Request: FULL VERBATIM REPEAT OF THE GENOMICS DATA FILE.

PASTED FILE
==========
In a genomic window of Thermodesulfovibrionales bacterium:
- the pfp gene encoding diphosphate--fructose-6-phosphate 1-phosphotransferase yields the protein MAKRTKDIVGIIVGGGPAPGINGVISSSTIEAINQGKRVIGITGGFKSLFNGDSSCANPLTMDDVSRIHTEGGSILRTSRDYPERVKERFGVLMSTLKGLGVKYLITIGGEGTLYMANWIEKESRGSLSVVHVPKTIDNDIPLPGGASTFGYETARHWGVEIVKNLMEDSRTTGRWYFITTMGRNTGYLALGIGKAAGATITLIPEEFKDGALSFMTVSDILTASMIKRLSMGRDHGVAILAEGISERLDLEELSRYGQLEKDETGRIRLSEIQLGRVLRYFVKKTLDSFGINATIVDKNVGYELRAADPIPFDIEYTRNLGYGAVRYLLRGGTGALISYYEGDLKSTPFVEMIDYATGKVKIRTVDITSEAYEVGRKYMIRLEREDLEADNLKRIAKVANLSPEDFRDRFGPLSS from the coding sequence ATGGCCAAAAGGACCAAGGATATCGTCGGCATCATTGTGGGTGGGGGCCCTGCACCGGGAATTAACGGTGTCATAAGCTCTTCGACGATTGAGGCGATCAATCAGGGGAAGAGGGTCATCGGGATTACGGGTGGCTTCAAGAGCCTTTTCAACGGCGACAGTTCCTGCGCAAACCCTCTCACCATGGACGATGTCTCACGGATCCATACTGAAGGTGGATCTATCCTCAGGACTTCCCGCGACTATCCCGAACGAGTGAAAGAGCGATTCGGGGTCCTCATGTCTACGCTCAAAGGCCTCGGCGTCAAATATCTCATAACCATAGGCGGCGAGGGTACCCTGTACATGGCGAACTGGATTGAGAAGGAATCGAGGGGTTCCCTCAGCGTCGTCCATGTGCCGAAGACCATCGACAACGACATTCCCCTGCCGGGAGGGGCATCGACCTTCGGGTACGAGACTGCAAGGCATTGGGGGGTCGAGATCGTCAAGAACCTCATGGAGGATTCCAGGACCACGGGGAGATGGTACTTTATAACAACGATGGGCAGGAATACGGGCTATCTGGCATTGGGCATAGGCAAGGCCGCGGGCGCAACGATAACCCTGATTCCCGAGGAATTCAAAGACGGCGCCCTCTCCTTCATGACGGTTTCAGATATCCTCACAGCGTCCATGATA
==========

In a genomic window of Thermodesulfovibrionales bacterium:
- the pfp gene encoding diphosphate--fructose-6-phosphate 1-phosphotransferase yields the protein MAKRTKDIVGIIVGGGPAPGINGVISSSTIEAINQGKRVIGITGGFKSLFNGDSSCANPLTMDDVSRIHTEGGSILRTSRDYPERVKERFGVLMSTLKGLGVKYLITIGGEGTLYMANWIEKESRGSLSVVHVPKTIDNDIPLPGGASTFGYETARHWGVEIVKNLMEDSRTTGRWYFITTMGRNTGYLALGIGKAAGATITLIPEEFKDGALSFMTVSDILTASMIKRLSMGRDHGVAILAEGISERLDLEELSRYGQLEKDETGRIRLSEIQLGRVLRYFVKKTLDSFGINATIVDKNVGYELRAADPIPFDIEYTRNLGYGAVRYLLRGGTGALISYYEGDLKSTPFVEMIDYATGKVKIRTVDITSEAYEVGRKYMIRLEREDLEADNLKRIAKVANLSPEDFRDRFGPLSS from the coding sequence ATGGCCAAAAGGACCAAGGATATCGTCGGCATCATTGTGGGTGGGGGCCCTGCACCGGGAATTAACGGTGTCATAAGCTCTTCGACGATTGAGGCGATCAATCAGGGGAAGAGGGTCATCGGGATTACGGGTGGCTTCAAGAGCCTTTTCAACGGCGACAGTTCCTGCGCAAACCCTCTCACCATGGACGATGTCTCACGGATCCATACTGAAGGTGGATCTATCCTCAGGACTTCCCGCGACTATCCCGAACGAGTGAAAGAGCGATTCGGGGTCCTCATGTCTACGCTCAAAGGCCTCGGCGTCAAATATCTCATAACCATAGGCGGCGAGGGTACCCTGTACATGGCGAACTGGATTGAGAAGGAATCGAGGGGTTCCCTCAGCGTCGTCCATGTGCCGAAGACCATCGACAACGACATTCCCCTGCCGGGAGGGGCATCGACCTTCGGGTACGAGACTGCAAGGCATTGGGGGGTCGAGATCGTCAAGAACCTCATGGAGGATTCCAGGACCACGGGGAGATGGTACTTTATAACAACGATGGGCAGGAATACGGGCTATCTGGCATTGGGCATAGGCAAGGCCGCGGGCGCAACGATAACCCTGATTCCCGAGGAATTCAAAGACGGCGCCCTCTCCTTCATGACGGTTTCAGATATCCTCACAGCGTCCATGATA